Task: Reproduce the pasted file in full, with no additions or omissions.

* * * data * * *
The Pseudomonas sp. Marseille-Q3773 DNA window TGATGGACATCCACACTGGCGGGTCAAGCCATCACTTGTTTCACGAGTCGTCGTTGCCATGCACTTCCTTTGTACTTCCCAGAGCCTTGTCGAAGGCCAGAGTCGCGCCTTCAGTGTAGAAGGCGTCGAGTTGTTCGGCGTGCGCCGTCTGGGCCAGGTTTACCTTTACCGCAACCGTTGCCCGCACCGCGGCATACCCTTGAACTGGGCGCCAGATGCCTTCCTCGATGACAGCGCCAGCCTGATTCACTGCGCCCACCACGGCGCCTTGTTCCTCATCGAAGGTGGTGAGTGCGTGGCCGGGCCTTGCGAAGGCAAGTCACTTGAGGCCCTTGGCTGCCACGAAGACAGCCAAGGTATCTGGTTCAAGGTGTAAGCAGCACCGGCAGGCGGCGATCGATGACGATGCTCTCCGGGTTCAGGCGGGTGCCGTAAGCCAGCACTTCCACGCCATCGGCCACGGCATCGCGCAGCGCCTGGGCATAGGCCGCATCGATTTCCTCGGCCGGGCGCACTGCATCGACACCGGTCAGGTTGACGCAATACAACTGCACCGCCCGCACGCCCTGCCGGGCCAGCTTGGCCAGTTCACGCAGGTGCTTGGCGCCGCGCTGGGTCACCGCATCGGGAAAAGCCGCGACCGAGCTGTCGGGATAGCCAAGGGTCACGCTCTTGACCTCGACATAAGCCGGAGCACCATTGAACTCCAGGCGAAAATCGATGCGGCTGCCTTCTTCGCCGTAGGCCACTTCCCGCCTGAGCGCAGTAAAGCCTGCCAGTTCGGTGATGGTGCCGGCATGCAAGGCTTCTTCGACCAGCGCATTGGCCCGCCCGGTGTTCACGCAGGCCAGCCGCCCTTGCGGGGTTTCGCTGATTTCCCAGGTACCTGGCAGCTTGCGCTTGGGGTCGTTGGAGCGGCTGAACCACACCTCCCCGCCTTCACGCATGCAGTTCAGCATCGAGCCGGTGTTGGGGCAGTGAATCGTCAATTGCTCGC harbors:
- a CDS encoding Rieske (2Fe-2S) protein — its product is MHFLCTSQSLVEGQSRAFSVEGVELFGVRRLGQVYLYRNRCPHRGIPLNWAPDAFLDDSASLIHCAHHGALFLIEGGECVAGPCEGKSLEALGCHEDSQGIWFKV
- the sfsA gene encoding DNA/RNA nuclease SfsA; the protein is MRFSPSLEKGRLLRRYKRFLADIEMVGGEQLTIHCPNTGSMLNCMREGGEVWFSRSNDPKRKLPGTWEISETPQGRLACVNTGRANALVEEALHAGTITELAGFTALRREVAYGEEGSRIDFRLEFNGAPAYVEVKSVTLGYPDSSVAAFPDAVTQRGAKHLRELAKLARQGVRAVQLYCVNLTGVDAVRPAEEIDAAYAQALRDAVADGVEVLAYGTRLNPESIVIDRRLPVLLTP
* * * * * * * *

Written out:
The Pseudomonas sp. Marseille-Q3773 DNA window TGATGGACATCCACACTGGCGGGTCAAGCCATCACTTGTTTCACGAGTCGTCGTTGCCATGCACTTCCTTTGTACTTCCCAGAGCCTTGTCGAAGGCCAGAGTCGCGCCTTCAGTGTAGAAGGCGTCGAGTTGTTCGGCGTGCGCCGTCTGGGCCAGGTTTACCTTTACCGCAACCGTTGCCCGCACCGCGGCATACCCTTGAACTGGGCGCCAGATGCCTTCCTCGATGACAGCGCCAGCCTGATTCACTGCGCCCACCACGGCGCCTTGTTCCTCATCGAAGGTGGTGAGTGCGTGGCCGGGCCTTGCGAAGGCAAGTCACTTGAGGCCCTTGGCTGCCACGAAGACAGCCAAGGTATCTGGTTCAAGGTGTAAGCAGCACCGGCAGGCGGCGATCGATGACGATGCTCTCCGGGTTCAGGCGGGTGCCGTAAGCCAGCACTTCCACGCCATCGGCCACGGCATCGCGCAGCGCCTGGGCATAGGCCGCATCGATTTCCTCGGCCGGGCGCACTGCATCGACACCGGTCAGGTTGACGCAATACAACTGCACCGCCCGCACGCCCTGCCGGGCCAGCTTGGCCAGTTCACGCAGGTGCTTGGCGCCGCGCTGGGTCACCGCATCGGGAAAAGCCGCGACCGAGCTGTCGGGATAGCCAAGGGTCACGCTCTTGACCTCGACATAAGCCGGAGCACCATTGAACTCCAGGCGAAAATCGATGCGGCTGCCTTCTTCGCCGTAGGCCACTTCCCGCCTGAGCGCAGTAAAGCCTGCCAGTTCGGTGATGGTGCCGGCATGCAAGGCTTCTTCGACCAGCGCATTGGCCCGCCCGGTGTTCACGCAGGCCAGCCGCCCTTGCGGGGTTTCGCTGATTTCCCAGGTACCTGGCAGCTTGCGCTTGGGGTCGTTGGAGCGGCTGAACCACACCTCCCCGCCTTCACGCATGCAGTTCAGCATCGAGCCGGTGTTGGGGCAGTGAATCGTCAATTGCTCGC harbors:
- a CDS encoding Rieske (2Fe-2S) protein — its product is MHFLCTSQSLVEGQSRAFSVEGVELFGVRRLGQVYLYRNRCPHRGIPLNWAPDAFLDDSASLIHCAHHGALFLIEGGECVAGPCEGKSLEALGCHEDSQGIWFKV
- the sfsA gene encoding DNA/RNA nuclease SfsA; the protein is MRFSPSLEKGRLLRRYKRFLADIEMVGGEQLTIHCPNTGSMLNCMREGGEVWFSRSNDPKRKLPGTWEISETPQGRLACVNTGRANALVEEALHAGTITELAGFTALRREVAYGEEGSRIDFRLEFNGAPAYVEVKSVTLGYPDSSVAAFPDAVTQRGAKHLRELAKLARQGVRAVQLYCVNLTGVDAVRPAEEIDAAYAQALRDAVADGVEVLAYGTRLNPESIVIDRRLPVLLTP